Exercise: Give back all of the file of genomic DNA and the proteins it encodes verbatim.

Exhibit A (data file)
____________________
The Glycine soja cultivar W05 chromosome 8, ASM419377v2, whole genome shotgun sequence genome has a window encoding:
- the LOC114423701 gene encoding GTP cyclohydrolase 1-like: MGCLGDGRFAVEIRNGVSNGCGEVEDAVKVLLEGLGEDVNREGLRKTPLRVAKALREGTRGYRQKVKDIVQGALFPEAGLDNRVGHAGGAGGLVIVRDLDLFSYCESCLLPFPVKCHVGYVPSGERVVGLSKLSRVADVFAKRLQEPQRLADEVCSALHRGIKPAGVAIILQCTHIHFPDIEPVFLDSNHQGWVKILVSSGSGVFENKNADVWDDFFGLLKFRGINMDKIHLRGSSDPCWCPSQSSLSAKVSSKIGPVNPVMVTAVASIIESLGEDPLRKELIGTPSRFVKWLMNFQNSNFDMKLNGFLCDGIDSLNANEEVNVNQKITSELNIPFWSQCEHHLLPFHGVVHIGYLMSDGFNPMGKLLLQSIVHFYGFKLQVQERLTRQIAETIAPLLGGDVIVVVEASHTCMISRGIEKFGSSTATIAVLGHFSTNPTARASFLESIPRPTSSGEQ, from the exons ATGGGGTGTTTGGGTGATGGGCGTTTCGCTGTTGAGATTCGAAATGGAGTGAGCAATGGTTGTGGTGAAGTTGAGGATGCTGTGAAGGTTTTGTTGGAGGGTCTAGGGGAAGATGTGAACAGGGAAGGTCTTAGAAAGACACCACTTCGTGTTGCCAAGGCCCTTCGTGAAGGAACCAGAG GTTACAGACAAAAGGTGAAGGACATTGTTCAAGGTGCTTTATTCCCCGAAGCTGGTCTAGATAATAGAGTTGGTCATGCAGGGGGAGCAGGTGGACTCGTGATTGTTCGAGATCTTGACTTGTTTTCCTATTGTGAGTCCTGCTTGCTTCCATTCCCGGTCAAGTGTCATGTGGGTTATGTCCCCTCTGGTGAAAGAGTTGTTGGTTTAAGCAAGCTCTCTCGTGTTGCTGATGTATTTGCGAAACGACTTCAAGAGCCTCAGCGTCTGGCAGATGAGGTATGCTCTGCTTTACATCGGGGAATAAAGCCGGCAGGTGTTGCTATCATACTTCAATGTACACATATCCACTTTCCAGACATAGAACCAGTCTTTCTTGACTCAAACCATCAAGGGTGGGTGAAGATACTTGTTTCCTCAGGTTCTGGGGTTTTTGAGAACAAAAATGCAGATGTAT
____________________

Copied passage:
The Glycine soja cultivar W05 chromosome 8, ASM419377v2, whole genome shotgun sequence genome has a window encoding:
- the LOC114423701 gene encoding GTP cyclohydrolase 1-like: MGCLGDGRFAVEIRNGVSNGCGEVEDAVKVLLEGLGEDVNREGLRKTPLRVAKALREGTRGYRQKVKDIVQGALFPEAGLDNRVGHAGGAGGLVIVRDLDLFSYCESCLLPFPVKCHVGYVPSGERVVGLSKLSRVADVFAKRLQEPQRLADEVCSALHRGIKPAGVAIILQCTHIHFPDIEPVFLDSNHQGWVKILVSSGSGVFENKNADVWDDFFGLLKFRGINMDKIHLRGSSDPCWCPSQSSLSAKVSSKIGPVNPVMVTAVASIIESLGEDPLRKELIGTPSRFVKWLMNFQNSNFDMKLNGFLCDGIDSLNANEEVNVNQKITSELNIPFWSQCEHHLLPFHGVVHIGYLMSDGFNPMGKLLLQSIVHFYGFKLQVQERLTRQIAETIAPLLGGDVIVVVEASHTCMISRGIEKFGSSTATIAVLGHFSTNPTARASFLESIPRPTSSGEQ, from the exons ATGGGGTGTTTGGGTGATGGGCGTTTCGCTGTTGAGATTCGAAATGGAGTGAGCAATGGTTGTGGTGAAGTTGAGGATGCTGTGAAGGTTTTGTTGGAGGGTCTAGGGGAAGATGTGAACAGGGAAGGTCTTAGAAAGACACCACTTCGTGTTGCCAAGGCCCTTCGTGAAGGAACCAGAG GTTACAGACAAAAGGTGAAGGACATTGTTCAAGGTGCTTTATTCCCCGAAGCTGGTCTAGATAATAGAGTTGGTCATGCAGGGGGAGCAGGTGGACTCGTGATTGTTCGAGATCTTGACTTGTTTTCCTATTGTGAGTCCTGCTTGCTTCCATTCCCGGTCAAGTGTCATGTGGGTTATGTCCCCTCTGGTGAAAGAGTTGTTGGTTTAAGCAAGCTCTCTCGTGTTGCTGATGTATTTGCGAAACGACTTCAAGAGCCTCAGCGTCTGGCAGATGAGGTATGCTCTGCTTTACATCGGGGAATAAAGCCGGCAGGTGTTGCTATCATACTTCAATGTACACATATCCACTTTCCAGACATAGAACCAGTCTTTCTTGACTCAAACCATCAAGGGTGGGTGAAGATACTTGTTTCCTCAGGTTCTGGGGTTTTTGAGAACAAAAATGCAGATGTAT